Vpmg Israel Nash 678x399

Israel Nash

16th June 2022

, 19:30


“Music can be  the  space  where  people think – even just for  a few  minutes,”  says  Israel  Nash. “The space is not about changing their lives or political views or their party ticket. It’s about creating  something  that   prompts  reflection in a  moment – and  those reflections have other chain  reactions.”

Nash  is  sitting  outside  in  sun,  thinking.  It’s  something he does often, looking out over  endless  Texas  hills  that   surround  his  family’s  rural  home. He’s  thought  a  lot  over the  last  several  years  about  music – not  only  how  to   make  it,  but  why.  What  is  the  endgame  for  Nash, a critically  acclaimed  rock-and-roll groovesman, personally?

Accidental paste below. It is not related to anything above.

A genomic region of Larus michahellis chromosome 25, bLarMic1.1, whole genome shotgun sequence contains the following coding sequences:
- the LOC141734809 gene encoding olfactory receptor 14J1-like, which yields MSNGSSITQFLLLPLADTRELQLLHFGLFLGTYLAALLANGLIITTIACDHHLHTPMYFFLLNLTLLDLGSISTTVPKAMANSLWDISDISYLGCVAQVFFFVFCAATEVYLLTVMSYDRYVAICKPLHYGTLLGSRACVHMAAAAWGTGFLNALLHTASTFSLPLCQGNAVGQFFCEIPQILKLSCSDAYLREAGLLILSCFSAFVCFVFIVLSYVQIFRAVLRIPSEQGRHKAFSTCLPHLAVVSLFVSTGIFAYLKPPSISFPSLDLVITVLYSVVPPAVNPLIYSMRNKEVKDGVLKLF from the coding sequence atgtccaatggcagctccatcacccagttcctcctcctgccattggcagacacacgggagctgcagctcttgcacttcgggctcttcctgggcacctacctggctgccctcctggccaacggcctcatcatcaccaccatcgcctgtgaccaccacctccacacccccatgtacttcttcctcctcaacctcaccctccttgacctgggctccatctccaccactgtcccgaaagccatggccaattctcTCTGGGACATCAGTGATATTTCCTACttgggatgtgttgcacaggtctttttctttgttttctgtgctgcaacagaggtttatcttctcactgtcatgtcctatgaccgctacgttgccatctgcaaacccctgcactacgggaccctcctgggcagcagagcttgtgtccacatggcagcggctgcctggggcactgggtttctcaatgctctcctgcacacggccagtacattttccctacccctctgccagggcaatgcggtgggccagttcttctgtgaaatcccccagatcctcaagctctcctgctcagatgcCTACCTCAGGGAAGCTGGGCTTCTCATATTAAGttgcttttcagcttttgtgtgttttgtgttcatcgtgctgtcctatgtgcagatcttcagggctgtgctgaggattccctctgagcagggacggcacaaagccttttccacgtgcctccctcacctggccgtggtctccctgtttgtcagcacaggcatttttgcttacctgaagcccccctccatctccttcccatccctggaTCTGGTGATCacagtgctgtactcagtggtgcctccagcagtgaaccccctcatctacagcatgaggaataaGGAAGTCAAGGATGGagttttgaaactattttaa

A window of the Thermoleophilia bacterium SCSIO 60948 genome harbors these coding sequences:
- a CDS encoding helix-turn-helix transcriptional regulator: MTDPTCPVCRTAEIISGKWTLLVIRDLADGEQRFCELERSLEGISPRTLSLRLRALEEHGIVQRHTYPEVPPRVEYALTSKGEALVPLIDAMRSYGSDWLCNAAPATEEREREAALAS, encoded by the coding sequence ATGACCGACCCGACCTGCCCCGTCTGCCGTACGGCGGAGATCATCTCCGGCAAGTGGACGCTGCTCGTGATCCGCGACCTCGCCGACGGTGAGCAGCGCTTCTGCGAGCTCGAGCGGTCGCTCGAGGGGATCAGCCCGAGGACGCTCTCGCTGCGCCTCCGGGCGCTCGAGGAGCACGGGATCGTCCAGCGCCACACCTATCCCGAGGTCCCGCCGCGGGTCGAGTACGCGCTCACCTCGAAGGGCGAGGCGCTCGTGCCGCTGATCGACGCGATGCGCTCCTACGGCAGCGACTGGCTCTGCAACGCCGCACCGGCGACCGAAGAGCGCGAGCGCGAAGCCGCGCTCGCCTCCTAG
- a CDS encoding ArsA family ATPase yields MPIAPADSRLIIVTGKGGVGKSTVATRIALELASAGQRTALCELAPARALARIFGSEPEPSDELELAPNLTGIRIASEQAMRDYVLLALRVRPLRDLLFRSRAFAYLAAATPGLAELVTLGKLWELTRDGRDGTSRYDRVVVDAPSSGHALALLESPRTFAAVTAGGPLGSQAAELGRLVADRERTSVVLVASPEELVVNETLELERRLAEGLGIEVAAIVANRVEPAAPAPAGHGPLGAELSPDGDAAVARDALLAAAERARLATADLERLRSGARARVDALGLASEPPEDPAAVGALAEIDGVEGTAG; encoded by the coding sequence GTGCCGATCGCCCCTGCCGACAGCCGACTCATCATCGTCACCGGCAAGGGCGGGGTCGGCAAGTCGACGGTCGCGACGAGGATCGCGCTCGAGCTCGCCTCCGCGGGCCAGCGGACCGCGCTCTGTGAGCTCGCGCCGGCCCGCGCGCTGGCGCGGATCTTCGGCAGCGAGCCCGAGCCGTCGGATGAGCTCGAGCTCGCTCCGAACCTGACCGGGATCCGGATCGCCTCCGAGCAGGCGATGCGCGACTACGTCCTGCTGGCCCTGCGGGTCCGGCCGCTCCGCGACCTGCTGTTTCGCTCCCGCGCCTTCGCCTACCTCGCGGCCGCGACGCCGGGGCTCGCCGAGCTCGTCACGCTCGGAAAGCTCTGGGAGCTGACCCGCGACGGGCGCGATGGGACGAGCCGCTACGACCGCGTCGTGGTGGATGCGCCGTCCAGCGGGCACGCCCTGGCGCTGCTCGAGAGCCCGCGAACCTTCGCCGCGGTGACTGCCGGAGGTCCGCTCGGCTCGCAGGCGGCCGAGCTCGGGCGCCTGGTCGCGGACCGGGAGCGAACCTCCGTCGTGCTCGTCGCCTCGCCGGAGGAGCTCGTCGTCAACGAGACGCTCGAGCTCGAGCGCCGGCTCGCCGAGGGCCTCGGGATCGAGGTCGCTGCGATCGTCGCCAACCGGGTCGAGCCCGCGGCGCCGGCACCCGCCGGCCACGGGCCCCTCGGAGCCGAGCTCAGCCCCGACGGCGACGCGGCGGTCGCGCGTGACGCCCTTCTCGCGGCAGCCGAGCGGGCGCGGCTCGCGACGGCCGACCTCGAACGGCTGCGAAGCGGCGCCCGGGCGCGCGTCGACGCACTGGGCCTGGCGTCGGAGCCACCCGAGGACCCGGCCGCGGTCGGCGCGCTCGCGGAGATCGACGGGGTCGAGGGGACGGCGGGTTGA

Nash’s  magnificent  new  album, Topaz,  is  what  happened  when  he  found  his  answers.  Nash  recorded  the   album  over  the  course  of  about  a year  in  the  Quonset  hut  studio  he  built  about  600  feet  from  his  house  in  the   Texas  Hill  Country.  While  musician  friends from  nearby  Austin  contributed  to  the  project, Topaz marks  the  first   album  Nash  has  recorded  mostly  on  his own,  both  taking  his time  and  relishing  his  newfound  access  to   immediacy,  punching  the  red button  moments  after  an  idea  hit.  “It’s  allowed me to capture  sounds and  ideas, to  really  get  stuff  out  of  my head  and  into  the  world so  quickly,”  Nash  says.

The  resulting Topaz is  a  triumphant  rock-and-roll  experiment,  full  of  fat  horns,  gospel  choruses,  swagger, hope and pain.  The  meaty  rock  foundation  with  touches  of  psychedelia  and  skylark  folk  that  fans  have  come to  love  are  still  here,  now  with  a  soulful  heft  that  nods  to Muscle  Shoals  and  Memphis. Political and  personal, Topaz  is  moody and vast,  cohesive  and  compelling.”